After Mass Shooting, Public Wants Stories of ‘Heroes’, Not Shooters: Study

A series of studies of news coverage of mass shootings also found that whites involved in mass shootings are more likely to be associated with mental illness than African Americans.

Americans are more interested in reading stories that focused on courageous bystanders  after a mass shooting than on the shooters or their victims, according to a study in the American Behavioral Scientist.

Researchers who conducted an electronic survey of 212 adults, aged 35 to 44 years, to examine their interest in reading different kinds of news coverage of a school shooting, called it an example of “information-seeking behavior.”

The study “Covering Mass Murder: An Experimental Examination of the Effect of News Focus — Killer, Victim, or Hero — on Reader Interest” was part of an aggregate of studies compiled by the Jack Levin, a professor emeritus at Northeastern University, and Julie B. Wiest, a sociologist at West Chester University.

“Although all stories suggested a certain threat, those that focused on the killer and victim offered uncertain solutions … which may explain why they were less interesting to subjects.”

A second study conducted by Ohio State University researchers found that whites involved in mass shootings are more likely to be associated with mental illness in media coverage than African Americans.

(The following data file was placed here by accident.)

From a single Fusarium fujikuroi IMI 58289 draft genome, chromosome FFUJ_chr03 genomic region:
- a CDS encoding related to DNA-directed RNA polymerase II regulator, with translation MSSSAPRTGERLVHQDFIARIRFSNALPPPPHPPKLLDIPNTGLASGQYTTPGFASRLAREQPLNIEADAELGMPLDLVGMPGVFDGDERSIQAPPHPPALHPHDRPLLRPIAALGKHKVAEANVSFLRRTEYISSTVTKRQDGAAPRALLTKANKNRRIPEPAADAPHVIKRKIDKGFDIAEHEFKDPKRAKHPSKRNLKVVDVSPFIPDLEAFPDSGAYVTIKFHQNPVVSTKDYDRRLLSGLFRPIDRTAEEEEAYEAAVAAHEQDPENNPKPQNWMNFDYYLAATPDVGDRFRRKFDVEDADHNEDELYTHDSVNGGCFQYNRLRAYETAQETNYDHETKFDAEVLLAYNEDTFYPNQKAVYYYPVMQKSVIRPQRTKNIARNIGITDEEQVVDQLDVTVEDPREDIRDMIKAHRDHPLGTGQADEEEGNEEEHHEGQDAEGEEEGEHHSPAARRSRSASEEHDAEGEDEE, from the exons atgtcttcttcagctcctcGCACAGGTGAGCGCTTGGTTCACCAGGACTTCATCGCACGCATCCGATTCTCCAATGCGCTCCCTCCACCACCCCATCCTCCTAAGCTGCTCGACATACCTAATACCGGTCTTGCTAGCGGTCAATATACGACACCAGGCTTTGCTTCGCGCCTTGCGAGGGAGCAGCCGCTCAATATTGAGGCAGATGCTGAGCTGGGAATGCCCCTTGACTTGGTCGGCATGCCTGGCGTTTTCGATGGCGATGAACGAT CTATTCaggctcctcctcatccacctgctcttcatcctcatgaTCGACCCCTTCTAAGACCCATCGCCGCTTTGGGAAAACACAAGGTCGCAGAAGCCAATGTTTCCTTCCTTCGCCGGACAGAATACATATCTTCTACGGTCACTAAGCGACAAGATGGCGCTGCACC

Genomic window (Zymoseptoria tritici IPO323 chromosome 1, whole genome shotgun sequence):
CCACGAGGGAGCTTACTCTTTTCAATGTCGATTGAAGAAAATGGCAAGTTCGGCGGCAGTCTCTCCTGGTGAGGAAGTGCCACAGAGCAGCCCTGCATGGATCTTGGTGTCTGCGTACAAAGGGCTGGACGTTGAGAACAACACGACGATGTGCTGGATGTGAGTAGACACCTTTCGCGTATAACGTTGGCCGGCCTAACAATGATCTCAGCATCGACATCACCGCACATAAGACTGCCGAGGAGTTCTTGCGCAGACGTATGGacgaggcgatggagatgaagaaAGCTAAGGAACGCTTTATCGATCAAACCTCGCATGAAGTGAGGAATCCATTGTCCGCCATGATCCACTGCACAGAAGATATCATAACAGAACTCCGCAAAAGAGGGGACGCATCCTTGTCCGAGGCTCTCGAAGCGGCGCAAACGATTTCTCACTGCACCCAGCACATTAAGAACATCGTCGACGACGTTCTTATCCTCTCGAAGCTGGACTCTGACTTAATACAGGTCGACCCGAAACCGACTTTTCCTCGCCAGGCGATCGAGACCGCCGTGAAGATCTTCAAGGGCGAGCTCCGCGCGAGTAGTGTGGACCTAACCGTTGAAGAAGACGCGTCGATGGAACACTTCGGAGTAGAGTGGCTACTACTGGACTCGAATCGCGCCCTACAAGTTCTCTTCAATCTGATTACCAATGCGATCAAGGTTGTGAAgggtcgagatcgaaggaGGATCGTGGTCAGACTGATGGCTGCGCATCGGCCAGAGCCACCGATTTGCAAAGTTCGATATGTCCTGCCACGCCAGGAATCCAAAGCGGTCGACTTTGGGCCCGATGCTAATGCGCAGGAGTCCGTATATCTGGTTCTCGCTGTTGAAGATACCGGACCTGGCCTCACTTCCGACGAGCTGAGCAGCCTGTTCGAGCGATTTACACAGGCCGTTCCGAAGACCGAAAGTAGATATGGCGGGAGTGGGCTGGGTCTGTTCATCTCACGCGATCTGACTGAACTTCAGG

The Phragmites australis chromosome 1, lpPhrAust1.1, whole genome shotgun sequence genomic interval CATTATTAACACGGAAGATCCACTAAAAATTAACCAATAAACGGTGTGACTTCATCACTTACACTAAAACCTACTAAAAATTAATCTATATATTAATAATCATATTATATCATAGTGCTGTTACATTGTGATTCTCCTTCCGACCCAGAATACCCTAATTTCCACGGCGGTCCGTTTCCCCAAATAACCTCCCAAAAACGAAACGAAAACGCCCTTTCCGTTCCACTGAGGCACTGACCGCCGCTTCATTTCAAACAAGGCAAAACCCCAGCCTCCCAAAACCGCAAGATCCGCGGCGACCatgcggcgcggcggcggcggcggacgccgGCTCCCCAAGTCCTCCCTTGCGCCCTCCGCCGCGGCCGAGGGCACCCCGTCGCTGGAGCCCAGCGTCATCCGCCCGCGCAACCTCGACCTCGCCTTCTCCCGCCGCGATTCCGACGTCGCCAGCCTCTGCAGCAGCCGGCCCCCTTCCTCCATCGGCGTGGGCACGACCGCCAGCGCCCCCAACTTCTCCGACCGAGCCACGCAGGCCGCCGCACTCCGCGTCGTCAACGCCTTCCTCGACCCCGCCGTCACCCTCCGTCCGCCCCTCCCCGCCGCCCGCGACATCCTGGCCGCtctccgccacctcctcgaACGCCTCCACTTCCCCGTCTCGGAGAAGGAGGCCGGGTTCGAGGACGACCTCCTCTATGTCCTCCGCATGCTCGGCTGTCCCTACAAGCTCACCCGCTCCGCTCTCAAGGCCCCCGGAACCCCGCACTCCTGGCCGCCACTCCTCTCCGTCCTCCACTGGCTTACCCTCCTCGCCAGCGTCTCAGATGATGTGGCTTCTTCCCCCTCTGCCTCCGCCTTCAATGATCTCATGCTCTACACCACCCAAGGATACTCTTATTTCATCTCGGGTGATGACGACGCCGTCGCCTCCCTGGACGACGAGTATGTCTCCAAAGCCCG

Researchers concluded that “the odds that white shooters will receive the mental illness frame are roughly 19 times greater than the odds for black shooters.”

The study, “Mental Illness, the Media, and the Moral Politics of Mass Violence: The Role of Race in Mass Shootings Coverage,” was based on an analysis of news articles written about mass shootings between January 1, 2013 and December 31, 2015, in an effort to examine how journalists portray perpetrators of different ethnicities.

“The odds that a Latino shooter will receive the mental illness frame are roughly 12 times greater when compared to Blacks,” the study said.

The study was published in the Journal of Research in Crime and Delinquency. 

In a third study, researchers examined journalists’ attitudes about news coverage of mass shootings in the U.S. and found that journalists, though by a small margin, agreed that coverage is “sensational” and most agreed that the way newsrooms cover these events “is an ethical issue.”